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Australian cat-proof fence protects endangered species

Melbourne : Feral cats are a huge threat to native animals in Australia but one region wants to stop their destruction by physically shutting them out.
The world’s longest cat-proof fence has been built in central Australia to help bring endangered species back to the area.
The 44km (27 mile) electric fence borders a wildlife sanctuary, and will keep out feral cats, foxes and rabbits.
It is part of broader “rewilding” efforts to boost native populations.
Animals like the mala, a type of small wallaby, will be reintroduced to a 9,400 hectare cat-free zone at Newhaven Wildlife Sanctuary, 350km north-west of Alice Springs.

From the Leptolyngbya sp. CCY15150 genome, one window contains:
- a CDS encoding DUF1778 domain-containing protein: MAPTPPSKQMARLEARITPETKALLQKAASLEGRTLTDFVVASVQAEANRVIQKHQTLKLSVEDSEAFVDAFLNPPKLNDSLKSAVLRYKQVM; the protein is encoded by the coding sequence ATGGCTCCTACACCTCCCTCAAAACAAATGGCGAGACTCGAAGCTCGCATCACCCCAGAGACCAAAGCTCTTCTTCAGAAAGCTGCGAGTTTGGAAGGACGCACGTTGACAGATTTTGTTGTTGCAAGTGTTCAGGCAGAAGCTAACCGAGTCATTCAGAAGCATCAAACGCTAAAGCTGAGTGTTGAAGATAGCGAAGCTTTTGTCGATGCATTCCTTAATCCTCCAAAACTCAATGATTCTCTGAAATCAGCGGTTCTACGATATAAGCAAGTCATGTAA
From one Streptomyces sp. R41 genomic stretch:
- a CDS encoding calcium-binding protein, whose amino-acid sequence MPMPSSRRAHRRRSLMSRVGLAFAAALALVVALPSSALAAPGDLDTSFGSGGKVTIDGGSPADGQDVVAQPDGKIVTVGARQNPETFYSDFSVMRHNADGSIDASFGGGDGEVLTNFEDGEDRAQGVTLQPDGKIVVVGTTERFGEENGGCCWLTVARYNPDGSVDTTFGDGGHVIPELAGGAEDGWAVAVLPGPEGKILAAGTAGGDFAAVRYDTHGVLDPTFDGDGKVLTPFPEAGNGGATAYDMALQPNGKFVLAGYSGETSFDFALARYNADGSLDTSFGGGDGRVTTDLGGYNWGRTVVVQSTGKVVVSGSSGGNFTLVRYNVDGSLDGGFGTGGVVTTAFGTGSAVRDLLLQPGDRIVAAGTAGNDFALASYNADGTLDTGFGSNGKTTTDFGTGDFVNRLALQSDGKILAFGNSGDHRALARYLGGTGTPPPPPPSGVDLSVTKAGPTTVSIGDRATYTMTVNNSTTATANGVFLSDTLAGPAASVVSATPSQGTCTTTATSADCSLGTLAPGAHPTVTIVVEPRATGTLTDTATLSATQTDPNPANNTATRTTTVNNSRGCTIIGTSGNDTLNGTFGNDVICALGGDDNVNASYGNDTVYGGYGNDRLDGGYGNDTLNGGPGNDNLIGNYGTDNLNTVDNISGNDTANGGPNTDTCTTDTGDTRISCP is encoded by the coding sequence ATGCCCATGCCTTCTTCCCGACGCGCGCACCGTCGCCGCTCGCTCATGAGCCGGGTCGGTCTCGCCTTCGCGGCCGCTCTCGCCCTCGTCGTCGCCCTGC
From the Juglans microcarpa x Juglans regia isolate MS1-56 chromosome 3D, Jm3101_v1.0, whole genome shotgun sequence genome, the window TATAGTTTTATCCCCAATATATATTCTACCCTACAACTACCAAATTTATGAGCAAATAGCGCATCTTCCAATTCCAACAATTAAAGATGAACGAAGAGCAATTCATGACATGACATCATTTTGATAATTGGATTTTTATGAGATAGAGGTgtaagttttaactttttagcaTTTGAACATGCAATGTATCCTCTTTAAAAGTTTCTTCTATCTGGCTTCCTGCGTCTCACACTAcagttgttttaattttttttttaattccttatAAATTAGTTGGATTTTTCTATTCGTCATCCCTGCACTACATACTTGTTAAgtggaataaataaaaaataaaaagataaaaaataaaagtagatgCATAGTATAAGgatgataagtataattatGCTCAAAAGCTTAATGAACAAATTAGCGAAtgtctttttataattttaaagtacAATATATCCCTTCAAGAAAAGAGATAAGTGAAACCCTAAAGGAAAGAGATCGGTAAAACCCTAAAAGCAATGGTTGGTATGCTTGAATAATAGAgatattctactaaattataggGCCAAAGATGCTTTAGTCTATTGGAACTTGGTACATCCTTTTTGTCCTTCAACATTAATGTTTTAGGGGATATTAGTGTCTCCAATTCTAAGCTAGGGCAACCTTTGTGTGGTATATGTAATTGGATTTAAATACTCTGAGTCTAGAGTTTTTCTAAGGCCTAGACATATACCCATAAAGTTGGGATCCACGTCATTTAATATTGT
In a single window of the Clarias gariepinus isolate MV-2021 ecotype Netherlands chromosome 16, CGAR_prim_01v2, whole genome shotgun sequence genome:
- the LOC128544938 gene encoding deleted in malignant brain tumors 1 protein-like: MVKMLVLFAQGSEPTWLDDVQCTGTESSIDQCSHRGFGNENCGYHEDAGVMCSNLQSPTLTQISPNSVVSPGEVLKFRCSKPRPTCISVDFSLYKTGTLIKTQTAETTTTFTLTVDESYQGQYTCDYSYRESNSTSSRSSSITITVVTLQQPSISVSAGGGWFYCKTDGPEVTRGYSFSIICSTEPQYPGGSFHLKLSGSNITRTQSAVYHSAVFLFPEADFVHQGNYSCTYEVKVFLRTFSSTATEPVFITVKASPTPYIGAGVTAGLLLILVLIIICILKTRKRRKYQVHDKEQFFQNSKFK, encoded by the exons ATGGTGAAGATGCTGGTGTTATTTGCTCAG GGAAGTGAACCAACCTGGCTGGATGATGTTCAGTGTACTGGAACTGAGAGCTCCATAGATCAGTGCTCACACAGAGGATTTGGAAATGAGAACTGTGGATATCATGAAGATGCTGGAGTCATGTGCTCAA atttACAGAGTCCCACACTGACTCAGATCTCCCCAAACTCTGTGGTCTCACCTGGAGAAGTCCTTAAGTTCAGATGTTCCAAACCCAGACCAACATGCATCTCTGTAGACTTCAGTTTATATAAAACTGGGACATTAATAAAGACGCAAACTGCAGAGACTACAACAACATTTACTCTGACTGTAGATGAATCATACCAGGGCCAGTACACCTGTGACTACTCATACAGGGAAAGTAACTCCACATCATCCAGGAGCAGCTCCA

The Australian Wildlife Conservancy (AWC), which manages the refuge, says the fence will help protect animals within the zone.
“There are about 50 or 60 cats in that area alone, and they would eat over 70,000 native animals a year,” chief executive Atticus Fleming told the BBC.
“This fence is one of the most important conservation infrastructure pieces in Australia.”

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